And somehow, as this brave new world begins to take shape, Pittsburgh is not only right in the middle of it all; it’s one of a few cities poised to lead it. Yes, Pittsburgh — the place out there past the Allegheny Mountains where they talk funny and that just three decades ago was the choking canary in the caving mine of America’s deindustrialization.
“When the steel industry collapsed, 50,000 people a year were leaving the Pittsburgh region,” Tom Murphy remembers. The son of a steel-plant worker, Murphy became mayor of the city as it tried to patch together a recovery strategy in the 1990s. “In the city itself, we ended up losing 60 percent of our population,” he says. “And they weren’t going to the suburbs. They were going to Florida.
“It forced us to rethink ourselves and who we were in a very different way. When I was growing up, 60 percent of the workers here worked in heavy industry. It’s 10 percent today. There had to be a physical transformation, because we had to do something with the old steel mills. There had to be a cultural transformation. You didn’t even need a high-school education to work in a steel mill. Now the universities had to step up and say, ‘We can be the economic engines of the region.’”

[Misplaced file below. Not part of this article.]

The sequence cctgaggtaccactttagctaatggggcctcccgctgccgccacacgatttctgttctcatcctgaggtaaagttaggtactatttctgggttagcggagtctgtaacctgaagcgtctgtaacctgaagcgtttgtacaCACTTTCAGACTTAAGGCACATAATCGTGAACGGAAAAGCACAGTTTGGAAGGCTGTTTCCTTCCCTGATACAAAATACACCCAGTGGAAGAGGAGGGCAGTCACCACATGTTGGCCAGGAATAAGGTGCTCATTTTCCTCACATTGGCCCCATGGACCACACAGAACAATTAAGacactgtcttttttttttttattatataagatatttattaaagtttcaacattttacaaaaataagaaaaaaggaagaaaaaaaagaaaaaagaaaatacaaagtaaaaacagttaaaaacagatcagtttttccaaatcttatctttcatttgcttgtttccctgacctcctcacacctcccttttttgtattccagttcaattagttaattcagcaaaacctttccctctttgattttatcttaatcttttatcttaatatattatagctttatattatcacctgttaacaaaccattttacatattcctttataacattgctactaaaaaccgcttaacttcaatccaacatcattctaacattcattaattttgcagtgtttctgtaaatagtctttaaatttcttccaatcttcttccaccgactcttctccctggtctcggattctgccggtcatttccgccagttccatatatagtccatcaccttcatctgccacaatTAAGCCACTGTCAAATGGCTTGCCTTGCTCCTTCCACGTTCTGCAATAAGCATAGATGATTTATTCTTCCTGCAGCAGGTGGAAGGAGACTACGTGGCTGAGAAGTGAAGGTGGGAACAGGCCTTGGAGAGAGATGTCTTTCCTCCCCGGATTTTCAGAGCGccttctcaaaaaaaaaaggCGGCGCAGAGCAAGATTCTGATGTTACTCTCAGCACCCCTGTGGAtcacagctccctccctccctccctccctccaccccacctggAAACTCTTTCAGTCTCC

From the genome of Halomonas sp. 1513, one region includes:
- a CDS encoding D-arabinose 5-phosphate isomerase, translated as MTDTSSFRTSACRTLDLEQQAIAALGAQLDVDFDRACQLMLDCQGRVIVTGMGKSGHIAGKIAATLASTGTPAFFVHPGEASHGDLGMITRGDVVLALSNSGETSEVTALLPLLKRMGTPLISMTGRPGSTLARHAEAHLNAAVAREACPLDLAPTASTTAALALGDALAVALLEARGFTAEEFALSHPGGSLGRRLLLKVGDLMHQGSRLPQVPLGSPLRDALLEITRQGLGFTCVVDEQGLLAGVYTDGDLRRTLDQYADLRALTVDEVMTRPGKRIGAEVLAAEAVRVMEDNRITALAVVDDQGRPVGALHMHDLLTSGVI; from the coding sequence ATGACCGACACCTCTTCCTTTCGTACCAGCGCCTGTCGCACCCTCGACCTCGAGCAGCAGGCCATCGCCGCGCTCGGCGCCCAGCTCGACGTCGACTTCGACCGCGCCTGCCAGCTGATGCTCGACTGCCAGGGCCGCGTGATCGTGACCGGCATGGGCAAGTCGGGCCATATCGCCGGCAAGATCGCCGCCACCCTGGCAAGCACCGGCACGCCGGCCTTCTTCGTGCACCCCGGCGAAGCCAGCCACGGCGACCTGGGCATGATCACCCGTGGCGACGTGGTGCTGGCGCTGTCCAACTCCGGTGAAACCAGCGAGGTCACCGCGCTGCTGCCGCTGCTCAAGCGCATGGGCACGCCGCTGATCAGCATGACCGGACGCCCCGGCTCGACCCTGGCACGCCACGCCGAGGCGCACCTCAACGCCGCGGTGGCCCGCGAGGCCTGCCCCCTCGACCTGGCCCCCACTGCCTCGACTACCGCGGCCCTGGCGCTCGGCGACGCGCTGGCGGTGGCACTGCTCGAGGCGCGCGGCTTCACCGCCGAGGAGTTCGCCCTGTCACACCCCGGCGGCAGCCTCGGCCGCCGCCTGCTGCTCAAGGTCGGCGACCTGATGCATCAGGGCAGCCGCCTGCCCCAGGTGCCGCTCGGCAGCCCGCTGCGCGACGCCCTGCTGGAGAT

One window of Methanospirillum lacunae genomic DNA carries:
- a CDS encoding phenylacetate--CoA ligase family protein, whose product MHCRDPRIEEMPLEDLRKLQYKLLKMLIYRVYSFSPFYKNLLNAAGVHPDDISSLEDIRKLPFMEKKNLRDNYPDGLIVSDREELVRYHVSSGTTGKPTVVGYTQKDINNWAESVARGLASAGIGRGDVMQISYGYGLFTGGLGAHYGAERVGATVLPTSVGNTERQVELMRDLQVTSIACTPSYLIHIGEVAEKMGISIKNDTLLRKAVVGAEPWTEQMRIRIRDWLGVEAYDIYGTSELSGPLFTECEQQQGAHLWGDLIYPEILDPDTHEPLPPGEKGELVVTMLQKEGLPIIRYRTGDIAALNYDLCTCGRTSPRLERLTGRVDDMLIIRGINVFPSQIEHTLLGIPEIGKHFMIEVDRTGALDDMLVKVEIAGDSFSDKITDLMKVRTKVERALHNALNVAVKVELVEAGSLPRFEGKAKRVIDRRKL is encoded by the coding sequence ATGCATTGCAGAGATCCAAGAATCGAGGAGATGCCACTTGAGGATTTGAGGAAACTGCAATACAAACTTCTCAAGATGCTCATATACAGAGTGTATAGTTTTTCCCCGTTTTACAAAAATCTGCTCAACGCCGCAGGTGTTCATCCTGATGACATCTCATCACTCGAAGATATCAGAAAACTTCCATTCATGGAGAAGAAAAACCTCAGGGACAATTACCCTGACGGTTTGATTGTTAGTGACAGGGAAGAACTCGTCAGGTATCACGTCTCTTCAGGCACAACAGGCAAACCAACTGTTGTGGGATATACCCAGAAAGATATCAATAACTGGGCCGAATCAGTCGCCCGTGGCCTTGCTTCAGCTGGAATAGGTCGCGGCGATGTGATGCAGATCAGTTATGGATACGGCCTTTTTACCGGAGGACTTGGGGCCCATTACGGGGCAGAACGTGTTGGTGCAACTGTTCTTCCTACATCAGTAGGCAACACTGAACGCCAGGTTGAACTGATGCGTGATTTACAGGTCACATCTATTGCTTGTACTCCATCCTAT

The so-called “eds and meds” complex in Pittsburgh might be one of the most successful anywhere, and it’s particularly impressive for a city this size. The University of Pittsburgh, Carnegie Mellon, Duquesne and other, smaller schools add up to the sixth largest concentration of students in the country — over 80,000 of them in a city of about 300,000 people. Academic research funding almost matches what flows into Philadelphia, which is five times bigger. The University of Pittsburgh Medical Center, which was one psychiatric hospital when the city started its downward spiral in 1979, has become a far-flung behemoth. The hard-charging institution that behaves a lot like an entrepreneurial company now has more than 25 hospitals, and it announced in March that it’s starting to move toward Philadelphia. UPMC employs about 56,000 people — more than any other private employer in Pennsylvania. With revenues topping $15 billion in 2016, the company now has executive offices that fill the top floors of the tallest tower in town, which used to be home to iconic local company U.S. Steel.